On July evenings, most people in Toronto are just trying to find ways to escape the heat and humidity. Nevertheless, on Monday, July 30, attendance at a meeting on ‘Contested Futures: Tar Sands and Environmental Justice’ greatly exceeded the organizers’ expectations.
Over 150 people filled the room for the opening session — many had to sit on tables or stand — to hear from two indigenous leaders of environmental justice actions in Ontario and two delegates to the People’s Summit Rio+20. Participants then took part in seven simultaneous workshops on plans for future action.
The meeting was initiated by the Greater Toronto Workers Assembly (International Solidarity Committee) and Toronto Bolivia Solidarity; another twenty groups endorsed and helped build the event.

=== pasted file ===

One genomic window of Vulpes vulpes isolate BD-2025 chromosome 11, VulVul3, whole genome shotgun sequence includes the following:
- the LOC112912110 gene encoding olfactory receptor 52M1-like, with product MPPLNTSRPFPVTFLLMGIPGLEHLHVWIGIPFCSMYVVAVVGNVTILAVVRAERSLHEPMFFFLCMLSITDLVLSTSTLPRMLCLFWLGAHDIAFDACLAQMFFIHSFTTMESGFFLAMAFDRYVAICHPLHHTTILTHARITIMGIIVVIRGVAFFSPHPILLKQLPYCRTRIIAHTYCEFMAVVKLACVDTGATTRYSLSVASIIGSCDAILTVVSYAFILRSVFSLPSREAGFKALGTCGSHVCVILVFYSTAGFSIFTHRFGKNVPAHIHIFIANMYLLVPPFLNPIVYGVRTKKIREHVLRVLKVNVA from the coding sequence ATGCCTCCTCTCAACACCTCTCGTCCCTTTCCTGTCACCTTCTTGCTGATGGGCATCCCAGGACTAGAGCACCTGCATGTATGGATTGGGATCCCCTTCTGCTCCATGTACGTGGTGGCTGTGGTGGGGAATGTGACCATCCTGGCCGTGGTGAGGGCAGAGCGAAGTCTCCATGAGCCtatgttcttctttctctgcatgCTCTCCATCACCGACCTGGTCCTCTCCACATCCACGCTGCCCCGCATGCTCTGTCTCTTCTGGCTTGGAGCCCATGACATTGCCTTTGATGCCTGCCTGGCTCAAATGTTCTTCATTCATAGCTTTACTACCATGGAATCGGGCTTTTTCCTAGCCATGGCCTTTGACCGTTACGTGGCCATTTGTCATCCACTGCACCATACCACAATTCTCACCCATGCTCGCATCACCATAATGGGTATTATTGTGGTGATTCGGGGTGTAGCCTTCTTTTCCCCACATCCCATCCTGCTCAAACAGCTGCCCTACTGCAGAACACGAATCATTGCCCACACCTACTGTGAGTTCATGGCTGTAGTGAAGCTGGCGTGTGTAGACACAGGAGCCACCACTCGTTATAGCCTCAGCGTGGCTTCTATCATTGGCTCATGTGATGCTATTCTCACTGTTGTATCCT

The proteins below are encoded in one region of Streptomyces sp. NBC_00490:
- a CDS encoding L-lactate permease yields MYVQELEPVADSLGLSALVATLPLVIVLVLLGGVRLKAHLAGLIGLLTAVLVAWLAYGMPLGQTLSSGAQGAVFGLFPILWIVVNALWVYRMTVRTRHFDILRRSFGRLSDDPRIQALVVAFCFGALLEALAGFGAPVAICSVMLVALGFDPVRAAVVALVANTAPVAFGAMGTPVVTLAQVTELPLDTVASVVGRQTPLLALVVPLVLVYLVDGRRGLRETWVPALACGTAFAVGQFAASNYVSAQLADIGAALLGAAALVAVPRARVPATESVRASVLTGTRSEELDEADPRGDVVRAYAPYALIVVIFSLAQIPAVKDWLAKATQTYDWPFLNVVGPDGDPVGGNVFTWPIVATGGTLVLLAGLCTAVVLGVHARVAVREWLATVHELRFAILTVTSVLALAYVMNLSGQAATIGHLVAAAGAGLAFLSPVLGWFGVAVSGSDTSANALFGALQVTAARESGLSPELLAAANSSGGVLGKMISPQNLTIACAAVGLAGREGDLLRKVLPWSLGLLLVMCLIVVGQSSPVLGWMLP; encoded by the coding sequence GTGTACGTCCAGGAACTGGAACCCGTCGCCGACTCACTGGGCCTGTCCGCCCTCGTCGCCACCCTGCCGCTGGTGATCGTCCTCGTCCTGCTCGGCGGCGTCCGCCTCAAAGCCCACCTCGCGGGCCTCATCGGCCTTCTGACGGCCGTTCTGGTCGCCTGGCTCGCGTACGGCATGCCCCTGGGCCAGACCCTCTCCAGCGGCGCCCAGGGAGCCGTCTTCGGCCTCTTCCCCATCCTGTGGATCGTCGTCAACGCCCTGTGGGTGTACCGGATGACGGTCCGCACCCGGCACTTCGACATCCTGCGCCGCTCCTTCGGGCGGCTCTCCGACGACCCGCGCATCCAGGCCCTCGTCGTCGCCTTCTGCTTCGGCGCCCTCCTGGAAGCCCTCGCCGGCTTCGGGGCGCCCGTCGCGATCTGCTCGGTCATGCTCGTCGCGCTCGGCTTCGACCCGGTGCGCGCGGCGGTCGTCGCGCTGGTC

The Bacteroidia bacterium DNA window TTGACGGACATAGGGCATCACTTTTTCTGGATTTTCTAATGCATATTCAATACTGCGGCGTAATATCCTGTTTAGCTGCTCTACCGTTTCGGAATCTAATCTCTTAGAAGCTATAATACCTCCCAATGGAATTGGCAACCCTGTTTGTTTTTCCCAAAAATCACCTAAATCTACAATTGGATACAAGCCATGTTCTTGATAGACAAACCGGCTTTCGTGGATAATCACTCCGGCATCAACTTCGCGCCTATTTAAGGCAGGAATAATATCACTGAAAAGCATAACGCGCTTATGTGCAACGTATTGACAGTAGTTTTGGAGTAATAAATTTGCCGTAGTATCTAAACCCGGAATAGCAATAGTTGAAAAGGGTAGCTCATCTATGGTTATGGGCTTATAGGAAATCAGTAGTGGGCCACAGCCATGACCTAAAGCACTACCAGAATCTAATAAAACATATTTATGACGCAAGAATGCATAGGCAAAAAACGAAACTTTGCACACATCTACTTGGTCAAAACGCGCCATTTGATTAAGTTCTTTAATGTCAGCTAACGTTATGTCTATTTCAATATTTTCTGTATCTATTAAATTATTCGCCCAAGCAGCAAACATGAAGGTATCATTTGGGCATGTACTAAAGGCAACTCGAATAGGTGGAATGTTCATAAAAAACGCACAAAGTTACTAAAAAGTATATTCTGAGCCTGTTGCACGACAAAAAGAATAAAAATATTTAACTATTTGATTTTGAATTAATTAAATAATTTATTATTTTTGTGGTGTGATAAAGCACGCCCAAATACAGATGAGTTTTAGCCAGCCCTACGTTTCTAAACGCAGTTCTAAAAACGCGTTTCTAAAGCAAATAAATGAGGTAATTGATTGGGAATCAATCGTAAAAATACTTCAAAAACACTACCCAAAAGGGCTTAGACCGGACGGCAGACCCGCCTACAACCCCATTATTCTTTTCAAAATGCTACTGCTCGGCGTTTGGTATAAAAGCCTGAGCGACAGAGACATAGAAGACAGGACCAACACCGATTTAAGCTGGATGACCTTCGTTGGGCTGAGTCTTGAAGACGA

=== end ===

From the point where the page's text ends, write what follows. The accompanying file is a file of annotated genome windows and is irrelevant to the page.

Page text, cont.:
A final plenary session heard action proposals from the workshops, including:
-“Surrender a bit of space” from our varied personal projects in order to promote concerted action.
-Link resistance against corporate environmental criminals in Canada with solidarity with peoples of the Global South the resisting the crimes of the very same companies overseas.
-Link environmental issues into a common agenda.
-Learn from the strengths of Quebec’s militant student movement, which has built on decades of direct democracy, mass assemblies, and large street actions.
-Adopt the Indigenous perspective of defending Mother Earth and link up with actions to protect aboriginal land rights.
-Oppose Enbridge’s “Line Nine” plan to pipe tar-sands bitumen across Ontario, across indigenous land.
Plan a March to Sarnia — the petrochemical pollution capital of Ontario — to rally opposition to the tar sands Line Nine project.
An organizing meeting will discuss how to move forward with these proposals.
Tar sands pipeline in Ontario